Contact: Sarah Nicholas
STARKVILLE, Miss.—Mississippi State University’s interdisciplinary lecture series—Race in America—this fall spotlights the struggles citizens have in society after being released from prison.
Calvin Smiley, an associate professor of sociology from Hunter College—City University of New York, will discuss his new book, “Purgatory Citizenship: Reentry, Race, and Abolition,” published by the University of California Press in May. His research focuses on the experiences and challenges faced by individuals who are released from incarceration.
Smiley’s lecture will be presented Sept. 25 at 4 p.m. in Griffis Hall, Room 401—the Honors Forum room. The lecture is free and open to the public. A book signing will follow.
Smiley said the story of reentry after release from incarceration is a “complicated journey” filled with navigating and negotiating the reentry process with diminished legal rights and amplified social stigmas. Through interviews, focus groups and ethnographic observations with people making the transition from confinement, his talk advocates for difficult solutions.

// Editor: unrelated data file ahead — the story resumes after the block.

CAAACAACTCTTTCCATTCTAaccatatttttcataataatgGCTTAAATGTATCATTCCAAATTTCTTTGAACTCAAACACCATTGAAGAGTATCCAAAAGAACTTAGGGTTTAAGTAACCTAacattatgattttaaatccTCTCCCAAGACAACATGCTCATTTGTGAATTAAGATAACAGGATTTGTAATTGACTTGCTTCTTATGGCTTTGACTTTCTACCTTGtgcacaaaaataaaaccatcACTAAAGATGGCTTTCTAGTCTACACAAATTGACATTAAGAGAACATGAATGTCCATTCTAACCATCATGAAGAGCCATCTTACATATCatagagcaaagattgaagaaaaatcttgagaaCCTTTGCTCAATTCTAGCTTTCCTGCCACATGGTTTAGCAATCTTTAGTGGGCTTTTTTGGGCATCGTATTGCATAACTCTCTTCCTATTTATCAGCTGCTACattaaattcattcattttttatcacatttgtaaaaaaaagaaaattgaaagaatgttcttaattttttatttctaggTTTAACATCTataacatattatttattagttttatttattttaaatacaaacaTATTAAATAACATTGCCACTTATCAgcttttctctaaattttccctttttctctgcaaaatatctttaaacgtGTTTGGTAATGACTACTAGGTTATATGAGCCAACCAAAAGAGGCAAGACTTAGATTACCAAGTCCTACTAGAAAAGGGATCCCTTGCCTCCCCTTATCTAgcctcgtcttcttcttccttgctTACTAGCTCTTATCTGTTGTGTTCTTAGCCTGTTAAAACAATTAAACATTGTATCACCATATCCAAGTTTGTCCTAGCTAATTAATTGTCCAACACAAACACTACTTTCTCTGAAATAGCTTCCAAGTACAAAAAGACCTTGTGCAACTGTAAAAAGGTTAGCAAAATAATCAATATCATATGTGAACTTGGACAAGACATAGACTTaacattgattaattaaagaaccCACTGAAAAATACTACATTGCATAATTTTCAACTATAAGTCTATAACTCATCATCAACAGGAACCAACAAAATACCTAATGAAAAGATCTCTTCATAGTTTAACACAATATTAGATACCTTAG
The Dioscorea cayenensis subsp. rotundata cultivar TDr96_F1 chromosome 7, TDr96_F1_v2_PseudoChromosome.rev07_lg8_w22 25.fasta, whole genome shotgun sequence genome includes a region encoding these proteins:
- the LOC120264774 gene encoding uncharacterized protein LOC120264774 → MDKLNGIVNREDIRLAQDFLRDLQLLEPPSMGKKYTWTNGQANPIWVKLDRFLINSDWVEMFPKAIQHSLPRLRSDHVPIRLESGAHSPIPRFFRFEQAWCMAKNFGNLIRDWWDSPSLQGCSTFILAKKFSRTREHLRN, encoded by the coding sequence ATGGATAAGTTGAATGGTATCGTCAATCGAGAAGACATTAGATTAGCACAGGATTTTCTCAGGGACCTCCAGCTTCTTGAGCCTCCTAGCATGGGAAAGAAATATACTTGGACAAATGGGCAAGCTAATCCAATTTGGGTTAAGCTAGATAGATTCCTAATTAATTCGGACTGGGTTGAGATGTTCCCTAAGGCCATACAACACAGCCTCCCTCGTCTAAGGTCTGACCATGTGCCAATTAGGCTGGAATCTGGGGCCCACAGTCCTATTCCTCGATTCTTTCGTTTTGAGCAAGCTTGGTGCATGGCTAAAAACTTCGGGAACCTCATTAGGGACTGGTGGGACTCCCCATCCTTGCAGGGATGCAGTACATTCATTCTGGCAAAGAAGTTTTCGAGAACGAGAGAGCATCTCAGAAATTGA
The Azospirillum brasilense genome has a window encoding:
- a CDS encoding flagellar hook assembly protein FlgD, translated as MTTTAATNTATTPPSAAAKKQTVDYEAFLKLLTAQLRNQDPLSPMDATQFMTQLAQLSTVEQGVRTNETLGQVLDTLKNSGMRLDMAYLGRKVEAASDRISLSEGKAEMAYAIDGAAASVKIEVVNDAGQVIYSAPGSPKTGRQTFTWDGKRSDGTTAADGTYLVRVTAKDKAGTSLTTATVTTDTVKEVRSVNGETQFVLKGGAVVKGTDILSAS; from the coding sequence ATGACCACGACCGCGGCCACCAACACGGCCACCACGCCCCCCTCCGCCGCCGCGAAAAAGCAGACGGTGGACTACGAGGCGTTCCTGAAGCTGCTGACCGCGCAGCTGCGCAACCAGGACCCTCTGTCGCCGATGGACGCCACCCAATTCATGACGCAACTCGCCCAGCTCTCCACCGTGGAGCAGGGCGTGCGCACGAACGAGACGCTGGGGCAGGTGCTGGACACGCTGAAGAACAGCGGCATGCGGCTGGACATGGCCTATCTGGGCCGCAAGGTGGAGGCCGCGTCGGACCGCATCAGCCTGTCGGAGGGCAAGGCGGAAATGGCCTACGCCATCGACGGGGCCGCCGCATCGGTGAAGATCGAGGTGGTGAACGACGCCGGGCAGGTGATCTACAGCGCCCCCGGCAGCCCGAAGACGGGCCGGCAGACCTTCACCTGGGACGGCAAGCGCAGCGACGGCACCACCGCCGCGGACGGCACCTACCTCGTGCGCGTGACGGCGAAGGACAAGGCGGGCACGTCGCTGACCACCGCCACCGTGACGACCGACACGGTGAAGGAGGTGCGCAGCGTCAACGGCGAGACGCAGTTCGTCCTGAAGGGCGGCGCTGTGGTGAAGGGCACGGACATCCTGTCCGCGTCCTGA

“Dr. Smiley’s research is crucial to our understanding of why reentry to society after incarceration is so challenging. His ethnographic research brings light to the injustice in the system altogether by centering the voices of people making this difficult transition and connecting these experiences to the broader social, political, legal and historical context,” said event chair Maggie Hagerman, an MSU associate professor of sociology and affiliated faculty member in MSU’s African American Studies program.
The Race in America lecture series is sponsored by the College of Arts and Sciences, the Department of Sociology and the African American Studies program. Helping organize the event with Hagerman include sociology faculty members Kecia Johnson and Sanna King.
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